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Farshid Moussavi, the London-based founder of Farshid Moussavi Architecture and a professor at the Harvard Graduate School of Design (GSD), is known as much for her intellectual curiosity as her eclectic design work. Moussavi rose to prominence in the 1990s with a competition-winning design, with Alejandro Zaera-Polo, for the Yokohama International Passenger Terminal in Japan—a project that pioneered the marriage of social commitment and formal experimentation for which Moussavi is now known. 

Moussavi, a graduate of the GSD, has since published several books and completed prominent buildings in a number of countries—from the richly ornamented John Lewis Department Store in Leicester, England (2008), to the angular, reflective Museum of Contemporary Art Cleveland (2012). More recently, she has designed several new housing projects in France including Îlot 19 (2016), a mixed-income apartment block that was the first new housing built in La Défense in Paris in 30 years.


Farshid Moussavi. Photo © Paul Phung

Earlier this year, Moussavi was selected as the 2022 recipient of the Jane Drew Prize, an award bestowed by the UK-based W Awards on a leading female architect who demonstrates innovation in her work and promotes diversity and inclusivity in the profession. Past winners include Elizabeth Diller, Zaha Hadid, and Yvonne Farrell and Shelley McNamara.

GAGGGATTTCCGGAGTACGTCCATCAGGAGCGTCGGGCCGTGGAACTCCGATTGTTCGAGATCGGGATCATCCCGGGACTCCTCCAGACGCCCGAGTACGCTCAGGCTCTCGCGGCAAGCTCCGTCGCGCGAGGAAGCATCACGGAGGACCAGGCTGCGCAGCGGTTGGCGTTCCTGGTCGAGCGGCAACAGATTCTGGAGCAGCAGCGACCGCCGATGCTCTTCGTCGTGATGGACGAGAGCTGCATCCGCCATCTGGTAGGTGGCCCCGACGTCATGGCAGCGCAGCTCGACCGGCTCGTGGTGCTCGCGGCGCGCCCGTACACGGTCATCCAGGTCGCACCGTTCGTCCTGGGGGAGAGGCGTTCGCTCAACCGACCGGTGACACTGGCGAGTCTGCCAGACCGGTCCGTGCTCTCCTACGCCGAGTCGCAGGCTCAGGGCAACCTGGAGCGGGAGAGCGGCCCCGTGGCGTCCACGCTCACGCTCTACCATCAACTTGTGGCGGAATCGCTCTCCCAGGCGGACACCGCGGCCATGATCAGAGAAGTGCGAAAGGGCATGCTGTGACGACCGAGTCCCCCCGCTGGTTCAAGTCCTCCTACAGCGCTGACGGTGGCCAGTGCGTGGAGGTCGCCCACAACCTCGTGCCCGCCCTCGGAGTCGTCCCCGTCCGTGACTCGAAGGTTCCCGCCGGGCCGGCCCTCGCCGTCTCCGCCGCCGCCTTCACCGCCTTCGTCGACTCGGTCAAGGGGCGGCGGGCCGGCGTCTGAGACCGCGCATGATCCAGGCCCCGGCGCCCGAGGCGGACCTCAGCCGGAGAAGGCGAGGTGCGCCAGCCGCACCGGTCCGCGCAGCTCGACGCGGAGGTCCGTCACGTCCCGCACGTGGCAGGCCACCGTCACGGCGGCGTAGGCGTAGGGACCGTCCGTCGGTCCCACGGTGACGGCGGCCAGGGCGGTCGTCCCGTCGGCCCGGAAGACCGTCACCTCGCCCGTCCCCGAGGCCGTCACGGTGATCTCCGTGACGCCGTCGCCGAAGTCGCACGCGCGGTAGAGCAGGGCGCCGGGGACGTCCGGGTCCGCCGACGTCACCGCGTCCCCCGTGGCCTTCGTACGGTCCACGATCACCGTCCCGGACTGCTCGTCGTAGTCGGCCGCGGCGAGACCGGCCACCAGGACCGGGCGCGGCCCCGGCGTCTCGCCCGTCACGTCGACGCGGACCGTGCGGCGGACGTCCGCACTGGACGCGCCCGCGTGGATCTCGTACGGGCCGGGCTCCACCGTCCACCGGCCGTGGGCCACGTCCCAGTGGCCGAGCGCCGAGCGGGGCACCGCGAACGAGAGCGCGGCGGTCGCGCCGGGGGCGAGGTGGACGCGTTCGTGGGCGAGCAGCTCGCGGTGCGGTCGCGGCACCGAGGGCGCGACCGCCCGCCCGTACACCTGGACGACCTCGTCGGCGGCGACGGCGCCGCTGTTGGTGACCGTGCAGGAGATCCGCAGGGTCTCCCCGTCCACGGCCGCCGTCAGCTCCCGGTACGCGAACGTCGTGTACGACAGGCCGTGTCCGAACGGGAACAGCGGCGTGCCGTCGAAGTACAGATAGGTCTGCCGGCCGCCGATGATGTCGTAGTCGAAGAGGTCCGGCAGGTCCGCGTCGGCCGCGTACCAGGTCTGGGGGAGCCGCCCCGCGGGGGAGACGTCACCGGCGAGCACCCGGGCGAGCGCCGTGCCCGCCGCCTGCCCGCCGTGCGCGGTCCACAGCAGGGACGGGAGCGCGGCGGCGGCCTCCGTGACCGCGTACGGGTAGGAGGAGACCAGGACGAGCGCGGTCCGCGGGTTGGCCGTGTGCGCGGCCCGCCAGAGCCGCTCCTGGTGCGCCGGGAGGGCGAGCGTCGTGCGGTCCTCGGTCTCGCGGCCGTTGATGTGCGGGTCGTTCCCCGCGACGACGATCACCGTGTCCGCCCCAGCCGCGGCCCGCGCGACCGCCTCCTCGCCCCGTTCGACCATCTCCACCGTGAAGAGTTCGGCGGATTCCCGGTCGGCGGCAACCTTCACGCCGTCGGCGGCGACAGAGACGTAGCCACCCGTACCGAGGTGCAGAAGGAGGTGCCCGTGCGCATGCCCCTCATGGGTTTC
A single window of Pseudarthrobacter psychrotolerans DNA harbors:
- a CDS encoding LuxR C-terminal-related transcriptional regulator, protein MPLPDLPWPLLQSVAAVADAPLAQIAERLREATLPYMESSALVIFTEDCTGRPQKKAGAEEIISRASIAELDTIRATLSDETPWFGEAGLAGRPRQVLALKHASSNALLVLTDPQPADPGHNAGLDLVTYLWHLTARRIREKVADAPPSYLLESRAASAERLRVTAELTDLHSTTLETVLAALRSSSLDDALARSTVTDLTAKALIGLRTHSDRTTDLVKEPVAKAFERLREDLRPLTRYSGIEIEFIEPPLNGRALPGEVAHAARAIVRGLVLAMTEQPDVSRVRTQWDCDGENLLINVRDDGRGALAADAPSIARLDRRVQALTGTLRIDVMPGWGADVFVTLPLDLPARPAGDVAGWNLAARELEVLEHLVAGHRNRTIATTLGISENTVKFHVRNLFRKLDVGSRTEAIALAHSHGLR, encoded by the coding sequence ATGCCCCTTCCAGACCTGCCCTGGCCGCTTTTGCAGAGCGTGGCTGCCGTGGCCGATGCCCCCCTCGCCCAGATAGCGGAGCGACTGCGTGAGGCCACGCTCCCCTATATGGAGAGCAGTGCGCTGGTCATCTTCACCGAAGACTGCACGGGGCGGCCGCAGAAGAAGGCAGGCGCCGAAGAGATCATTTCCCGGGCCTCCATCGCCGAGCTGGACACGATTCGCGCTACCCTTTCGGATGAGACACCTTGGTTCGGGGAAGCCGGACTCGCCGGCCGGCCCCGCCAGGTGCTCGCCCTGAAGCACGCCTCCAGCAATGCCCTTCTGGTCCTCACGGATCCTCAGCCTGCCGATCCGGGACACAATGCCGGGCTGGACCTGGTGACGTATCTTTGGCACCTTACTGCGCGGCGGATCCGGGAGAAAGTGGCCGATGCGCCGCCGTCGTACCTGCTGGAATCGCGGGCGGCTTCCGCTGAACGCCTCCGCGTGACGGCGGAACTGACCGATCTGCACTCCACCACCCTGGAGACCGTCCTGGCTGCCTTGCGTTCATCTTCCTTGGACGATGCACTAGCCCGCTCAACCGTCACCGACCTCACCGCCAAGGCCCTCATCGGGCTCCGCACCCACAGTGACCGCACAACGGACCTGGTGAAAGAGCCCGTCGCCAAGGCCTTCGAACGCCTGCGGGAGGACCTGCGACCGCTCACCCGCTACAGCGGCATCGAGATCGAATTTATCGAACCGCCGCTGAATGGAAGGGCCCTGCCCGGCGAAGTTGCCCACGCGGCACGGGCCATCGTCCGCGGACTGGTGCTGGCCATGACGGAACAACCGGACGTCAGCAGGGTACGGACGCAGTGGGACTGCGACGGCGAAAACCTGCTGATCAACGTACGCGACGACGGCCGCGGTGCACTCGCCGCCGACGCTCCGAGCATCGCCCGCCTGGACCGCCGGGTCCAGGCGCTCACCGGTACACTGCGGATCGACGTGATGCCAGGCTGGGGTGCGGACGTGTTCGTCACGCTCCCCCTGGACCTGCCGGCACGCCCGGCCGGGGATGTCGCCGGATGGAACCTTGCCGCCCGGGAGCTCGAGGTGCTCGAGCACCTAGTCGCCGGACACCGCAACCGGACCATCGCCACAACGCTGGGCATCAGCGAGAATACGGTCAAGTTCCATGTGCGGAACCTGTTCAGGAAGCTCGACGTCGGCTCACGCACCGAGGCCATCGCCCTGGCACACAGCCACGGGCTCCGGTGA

RECORD spoke with Moussavi about the meaning of the Jane Drew Prize, the future of housing, and her under-construction Ismaili Center in Houston, among other topics.

What does winning the Jane Drew Prize mean to you?

What I appreciate about the Jane Drew Prize is that it stands for specific things: innovation, diversity, and inclusiveness. It's not just about being a woman. Jane Drew happened to be a woman, but the award has more to do with the kind of contributions she made as an architect. I’m very interested in those subjects and am honored that my work has been recognized in relationship to them. And, of course, coming after a whole string of women architects whose work I admire is also an honor.